Every city street seems to have half a dozen English students eager to practice their fractured pronunciation. Older men and women encountered in this way, asked about their jobs and their hopes, occasionally talked openly of frustration in trying to change their work assignments, move to another city, get further education, raise money to get married.

"I can't marry until I find housing for us," said one 28-year-old man on a Guilin street one evening. How will he go about that? "Perhaps I will grease the palm of the housing committee," he said, and smiled.

Greasing the palm is not new in China, of course, but talking about it with foreigners is. One of our group asked a local guide for help in finding a supply source for the metal windup toys that cost pennies in China but go for $15 to $20 in her U.S. boutique. Sure, he said, and added, "What is my cut?"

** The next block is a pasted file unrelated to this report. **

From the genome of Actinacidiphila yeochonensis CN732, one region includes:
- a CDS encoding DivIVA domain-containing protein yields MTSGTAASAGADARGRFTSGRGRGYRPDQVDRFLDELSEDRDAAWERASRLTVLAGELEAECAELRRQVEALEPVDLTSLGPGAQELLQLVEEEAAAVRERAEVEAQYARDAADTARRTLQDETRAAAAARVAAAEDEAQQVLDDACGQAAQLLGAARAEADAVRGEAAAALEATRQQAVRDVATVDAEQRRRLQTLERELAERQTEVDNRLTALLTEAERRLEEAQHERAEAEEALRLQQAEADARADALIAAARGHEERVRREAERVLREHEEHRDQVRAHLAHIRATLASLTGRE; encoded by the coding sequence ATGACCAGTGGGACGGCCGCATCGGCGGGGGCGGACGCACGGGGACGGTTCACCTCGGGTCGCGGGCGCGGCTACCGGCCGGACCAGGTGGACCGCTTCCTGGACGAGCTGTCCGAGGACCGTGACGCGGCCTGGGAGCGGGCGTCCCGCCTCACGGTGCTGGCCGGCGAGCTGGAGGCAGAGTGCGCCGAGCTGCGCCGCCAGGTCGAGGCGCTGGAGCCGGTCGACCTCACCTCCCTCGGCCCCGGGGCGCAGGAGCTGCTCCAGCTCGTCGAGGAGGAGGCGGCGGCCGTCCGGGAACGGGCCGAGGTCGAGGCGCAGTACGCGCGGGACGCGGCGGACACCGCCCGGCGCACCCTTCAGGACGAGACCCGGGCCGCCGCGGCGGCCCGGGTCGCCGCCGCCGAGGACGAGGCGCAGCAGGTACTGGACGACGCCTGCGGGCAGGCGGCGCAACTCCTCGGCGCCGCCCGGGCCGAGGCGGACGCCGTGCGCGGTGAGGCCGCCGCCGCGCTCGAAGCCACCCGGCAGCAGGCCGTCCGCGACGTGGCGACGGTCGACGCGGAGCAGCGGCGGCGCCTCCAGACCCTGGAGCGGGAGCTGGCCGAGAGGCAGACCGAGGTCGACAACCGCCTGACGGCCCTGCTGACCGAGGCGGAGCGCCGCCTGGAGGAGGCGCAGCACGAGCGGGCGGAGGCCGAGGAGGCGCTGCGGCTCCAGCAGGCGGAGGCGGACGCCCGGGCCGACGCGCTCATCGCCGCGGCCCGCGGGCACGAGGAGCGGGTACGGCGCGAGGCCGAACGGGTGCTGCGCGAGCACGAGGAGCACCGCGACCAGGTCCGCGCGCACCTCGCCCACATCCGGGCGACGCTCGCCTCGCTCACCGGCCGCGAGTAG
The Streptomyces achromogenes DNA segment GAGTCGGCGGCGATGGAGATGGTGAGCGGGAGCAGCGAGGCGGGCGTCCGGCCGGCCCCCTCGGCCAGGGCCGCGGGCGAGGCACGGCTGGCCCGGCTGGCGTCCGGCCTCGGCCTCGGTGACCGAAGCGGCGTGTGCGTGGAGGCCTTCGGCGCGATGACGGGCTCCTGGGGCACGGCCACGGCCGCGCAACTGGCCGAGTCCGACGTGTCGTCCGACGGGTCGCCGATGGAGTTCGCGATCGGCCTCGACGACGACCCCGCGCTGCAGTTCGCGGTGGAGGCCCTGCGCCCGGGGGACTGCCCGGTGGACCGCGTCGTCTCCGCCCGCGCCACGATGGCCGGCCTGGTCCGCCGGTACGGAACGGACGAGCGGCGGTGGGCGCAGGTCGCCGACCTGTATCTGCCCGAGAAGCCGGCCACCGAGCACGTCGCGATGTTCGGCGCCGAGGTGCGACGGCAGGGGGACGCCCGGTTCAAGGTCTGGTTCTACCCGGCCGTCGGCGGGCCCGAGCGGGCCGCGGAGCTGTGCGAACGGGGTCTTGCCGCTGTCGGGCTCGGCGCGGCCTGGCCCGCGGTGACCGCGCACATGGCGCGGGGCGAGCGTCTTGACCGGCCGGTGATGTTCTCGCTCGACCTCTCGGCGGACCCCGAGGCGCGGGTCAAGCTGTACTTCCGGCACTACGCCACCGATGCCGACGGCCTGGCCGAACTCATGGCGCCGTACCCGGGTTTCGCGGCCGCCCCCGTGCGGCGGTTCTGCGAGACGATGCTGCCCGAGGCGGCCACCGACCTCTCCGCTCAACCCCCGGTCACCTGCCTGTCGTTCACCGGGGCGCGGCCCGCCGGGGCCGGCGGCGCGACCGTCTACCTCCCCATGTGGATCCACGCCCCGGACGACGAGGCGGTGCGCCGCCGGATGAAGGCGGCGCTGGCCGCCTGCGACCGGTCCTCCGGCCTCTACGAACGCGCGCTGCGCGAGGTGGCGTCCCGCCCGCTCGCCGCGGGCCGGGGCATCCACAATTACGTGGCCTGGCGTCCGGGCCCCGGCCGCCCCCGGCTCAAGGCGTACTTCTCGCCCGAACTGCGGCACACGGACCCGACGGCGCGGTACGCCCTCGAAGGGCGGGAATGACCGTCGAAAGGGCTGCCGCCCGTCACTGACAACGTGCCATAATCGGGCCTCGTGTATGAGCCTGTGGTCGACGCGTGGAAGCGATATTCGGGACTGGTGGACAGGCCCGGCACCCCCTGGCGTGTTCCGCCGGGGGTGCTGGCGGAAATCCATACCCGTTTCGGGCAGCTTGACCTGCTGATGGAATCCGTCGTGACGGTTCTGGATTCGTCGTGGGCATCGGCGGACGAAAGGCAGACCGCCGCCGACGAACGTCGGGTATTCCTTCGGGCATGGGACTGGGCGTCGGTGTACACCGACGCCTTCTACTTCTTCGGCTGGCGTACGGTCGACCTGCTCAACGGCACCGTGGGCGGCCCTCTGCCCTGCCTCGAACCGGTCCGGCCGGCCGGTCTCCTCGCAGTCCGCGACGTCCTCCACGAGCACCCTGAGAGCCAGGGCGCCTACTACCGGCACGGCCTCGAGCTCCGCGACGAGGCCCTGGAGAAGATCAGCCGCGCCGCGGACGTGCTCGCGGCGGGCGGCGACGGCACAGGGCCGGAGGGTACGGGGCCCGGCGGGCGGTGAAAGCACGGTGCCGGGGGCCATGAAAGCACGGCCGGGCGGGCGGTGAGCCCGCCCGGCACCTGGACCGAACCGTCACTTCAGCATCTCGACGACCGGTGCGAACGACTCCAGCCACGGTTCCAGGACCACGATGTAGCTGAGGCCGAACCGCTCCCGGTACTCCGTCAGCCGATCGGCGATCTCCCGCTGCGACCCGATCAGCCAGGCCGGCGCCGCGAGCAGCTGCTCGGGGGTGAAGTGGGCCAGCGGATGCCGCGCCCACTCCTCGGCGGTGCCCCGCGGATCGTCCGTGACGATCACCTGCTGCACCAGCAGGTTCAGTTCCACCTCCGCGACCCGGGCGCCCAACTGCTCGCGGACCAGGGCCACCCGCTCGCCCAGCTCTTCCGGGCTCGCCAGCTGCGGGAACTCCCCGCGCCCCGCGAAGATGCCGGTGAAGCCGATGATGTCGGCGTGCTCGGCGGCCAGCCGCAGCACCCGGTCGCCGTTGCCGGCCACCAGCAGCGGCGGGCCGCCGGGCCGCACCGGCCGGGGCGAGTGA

"What do you mean? Isn't this communist China?" she asked in amazement.

"Things have changed in the last two years," he replied.

Young people approached us on the street offering to change money, something unheard of a few years ago. Three of our group were hit by pickpockets on very crowded public buses in Xi'an one evening, losing a wallet, a camera and 80 yuan (about $25) in cash. Street hucksters sidled up to offer "very old, Ming dynasty" statuettes, pipes, carvings and jewelry in a secretive manner right out of a vaudeville show.

In short, the Chinese are not and never were selfless, smiling cardboard parrots of the government line, and regular visitors can now see proof of that. The Chinese in turn have gotten used to tourists and are trying to please and squeeze them at the same time.

This all may be a little sad for those who remember another, picture-book China, but that is simply nostalgia for a shattered myth. Today's visitor gets a view of China that is every bit as rewarding as it used to be and far more accessible, because it is more realistic. People encountered with all their warts always leave richer memories than plaster saints.